"He's cold, arrogant and slightly cruel, but in the end I see him as a tragic figure," says Alan Howard of Soames Forsyte, the 'man of property' he plays throughout The Forsyte Chronicles. Like so many of the Forsytes, Soames is obsessed with the material world - "Even his wife and children are seen as his possessions," says Howard. And it is his attempted possession of his first wife Irene (played by Diana Quick) that will cause the rift which blights the Forsytes for generations.
Howard believes that Soames is bewildered by Irene's rejection of him: "He has done everything that he regards as right, but he seems to lack any kind of emotional development. The birth of his daughter Fleur (Amanda Redman) later in life will certainly change him but, though there is a redemptive quality here, he's also ruining her."
Soames has to age from his 30s to his 70s during the series and, unlike the transfigured Eric Porter in the famous TV version in the 60s, Howard must suggest the aging process with his voice alone. "But voices don't usually change that much in maturity," he says. "Timbre and method of speaking stay the same. It's what's behind the voice that changes - wisdom, gravitas. That's what I've tried to suggest." The radio adaptation has John Galsworthy, author of the nine Forsyte books, as the narrator - played by Dirk Bogarde. And as Howard says, "Having a narrator allows you to set the scene."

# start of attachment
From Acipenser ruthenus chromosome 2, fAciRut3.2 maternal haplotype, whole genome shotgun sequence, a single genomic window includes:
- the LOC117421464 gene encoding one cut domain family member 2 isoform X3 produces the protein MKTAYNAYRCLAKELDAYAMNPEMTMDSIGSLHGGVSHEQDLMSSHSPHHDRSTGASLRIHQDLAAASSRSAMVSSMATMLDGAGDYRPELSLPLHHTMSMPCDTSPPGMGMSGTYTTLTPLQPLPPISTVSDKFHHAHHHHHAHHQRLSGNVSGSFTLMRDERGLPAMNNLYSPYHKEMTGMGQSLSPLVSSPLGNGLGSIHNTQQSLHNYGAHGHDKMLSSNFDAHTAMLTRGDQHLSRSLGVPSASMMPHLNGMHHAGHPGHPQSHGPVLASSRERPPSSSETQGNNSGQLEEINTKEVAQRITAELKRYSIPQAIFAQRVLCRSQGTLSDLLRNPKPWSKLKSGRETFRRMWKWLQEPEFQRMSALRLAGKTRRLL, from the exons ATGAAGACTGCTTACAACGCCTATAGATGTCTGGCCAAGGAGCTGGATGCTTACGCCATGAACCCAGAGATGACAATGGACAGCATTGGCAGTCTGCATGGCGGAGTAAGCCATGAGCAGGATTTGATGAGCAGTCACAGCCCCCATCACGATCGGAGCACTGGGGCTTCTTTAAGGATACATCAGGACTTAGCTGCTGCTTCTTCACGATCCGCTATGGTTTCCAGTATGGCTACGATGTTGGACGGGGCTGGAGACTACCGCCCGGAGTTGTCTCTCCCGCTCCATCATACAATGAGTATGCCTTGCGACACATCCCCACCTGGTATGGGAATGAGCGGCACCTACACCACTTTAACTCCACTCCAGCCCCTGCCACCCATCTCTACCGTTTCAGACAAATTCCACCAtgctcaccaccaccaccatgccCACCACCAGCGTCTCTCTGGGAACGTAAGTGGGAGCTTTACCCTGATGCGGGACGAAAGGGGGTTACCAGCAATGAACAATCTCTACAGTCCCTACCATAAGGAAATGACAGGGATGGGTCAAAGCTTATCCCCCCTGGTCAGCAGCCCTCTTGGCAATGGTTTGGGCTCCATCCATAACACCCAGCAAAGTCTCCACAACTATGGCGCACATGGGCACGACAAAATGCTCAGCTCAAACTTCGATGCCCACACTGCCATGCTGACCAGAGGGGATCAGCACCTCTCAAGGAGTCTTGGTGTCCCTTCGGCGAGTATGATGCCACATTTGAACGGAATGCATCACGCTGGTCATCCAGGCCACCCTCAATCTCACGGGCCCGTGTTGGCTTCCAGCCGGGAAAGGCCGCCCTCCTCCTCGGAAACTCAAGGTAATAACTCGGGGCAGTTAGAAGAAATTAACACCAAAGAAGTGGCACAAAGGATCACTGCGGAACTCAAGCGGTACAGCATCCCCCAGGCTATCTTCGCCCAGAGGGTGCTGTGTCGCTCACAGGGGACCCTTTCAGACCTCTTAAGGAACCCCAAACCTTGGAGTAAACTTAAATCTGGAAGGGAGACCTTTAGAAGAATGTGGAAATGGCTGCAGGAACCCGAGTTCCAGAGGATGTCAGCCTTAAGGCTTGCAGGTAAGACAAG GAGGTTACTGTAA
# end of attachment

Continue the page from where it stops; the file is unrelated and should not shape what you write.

Radio Times, 29.9.90.